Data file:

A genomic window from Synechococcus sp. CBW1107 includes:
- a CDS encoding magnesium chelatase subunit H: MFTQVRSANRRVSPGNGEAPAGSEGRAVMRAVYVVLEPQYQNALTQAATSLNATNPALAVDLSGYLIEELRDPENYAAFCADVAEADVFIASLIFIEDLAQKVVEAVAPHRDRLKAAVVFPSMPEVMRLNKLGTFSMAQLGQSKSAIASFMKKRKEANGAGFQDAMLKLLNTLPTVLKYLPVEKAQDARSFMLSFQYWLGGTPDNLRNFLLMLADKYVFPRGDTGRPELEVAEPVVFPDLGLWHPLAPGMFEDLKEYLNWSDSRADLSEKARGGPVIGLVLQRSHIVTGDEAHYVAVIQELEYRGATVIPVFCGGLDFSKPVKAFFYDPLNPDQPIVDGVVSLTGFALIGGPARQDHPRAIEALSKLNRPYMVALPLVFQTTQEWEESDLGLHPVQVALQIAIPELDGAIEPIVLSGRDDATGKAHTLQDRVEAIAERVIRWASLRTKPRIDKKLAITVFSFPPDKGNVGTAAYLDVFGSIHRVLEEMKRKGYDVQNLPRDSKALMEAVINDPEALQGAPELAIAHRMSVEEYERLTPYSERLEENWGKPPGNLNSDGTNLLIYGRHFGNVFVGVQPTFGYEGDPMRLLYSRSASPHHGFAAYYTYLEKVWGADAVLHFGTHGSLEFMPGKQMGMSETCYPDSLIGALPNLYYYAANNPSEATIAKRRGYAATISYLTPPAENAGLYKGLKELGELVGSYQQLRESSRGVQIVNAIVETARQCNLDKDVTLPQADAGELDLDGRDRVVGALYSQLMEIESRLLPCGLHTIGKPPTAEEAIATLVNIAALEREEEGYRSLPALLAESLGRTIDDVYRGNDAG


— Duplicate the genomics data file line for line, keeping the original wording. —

A genomic window from Synechococcus sp. CBW1107 includes:
- a CDS encoding magnesium chelatase subunit H: MFTQVRSANRRVSPGNGEAPAGSEGRAVMRAVYVVLEPQYQNALTQAATSLNATNPALAVDLSGYLIEELRDPENYAAFCADVAEADVFIASLIFIEDLAQKVVEAVAPHRDRLKAAVVFPSMPEVMRLNKLGTFSMAQLGQSKSAIASFMKKRKEANGAGFQDAMLKLLNTLPTVLKYLPVEKAQDARSFMLSFQYWLGGTPDNLRNFLLMLADKYVFPRGDTGRPELEVAEPVVFPDLGLWHPLAPGMFEDLKEYLNWSDSRADLSEKARGGPVIGLVLQRSHIVTGDEAHYVAVIQELEYRGATVIPVFCGGLDFSKPVKAFFYDPLNPDQPIVDGVVSLTGFALIGGPARQDHPRAIEALSKLNRPYMVALPLVFQTTQEWEESDLGLHPVQVALQIAIPELDGAIEPIVLSGRDDATGKAHTLQDRVEAIAERVIRWASLRTKPRIDKKLAITVFSFPPDKGNVGTAAYLDVFGSIHRVLEEMKRKGYDVQNLPRDSKALMEAVINDPEALQGAPELAIAHRMSVEEYERLTPYSERLEENWGKPPGNLNSDGTNLLIYGRHFGNVFVGVQPTFGYEGDPMRLLYSRSASPHHGFAAYYTYLEKVWGADAVLHFGTHGSLEFMPGKQMGMSETCYPDSLIGALPNLYYYAANNPSEATIAKRRGYAATISYLTPPAENAGLYKGLKELGELVGSYQQLRESSRGVQIVNAIVETARQCNLDKDVTLPQADAGELDLDGRDRVVGALYSQLMEIESRLLPCGLHTIGKPPTAEEAIATLVNIAALEREEEGYRSLPALLAESLGRTIDDVYRGNDAG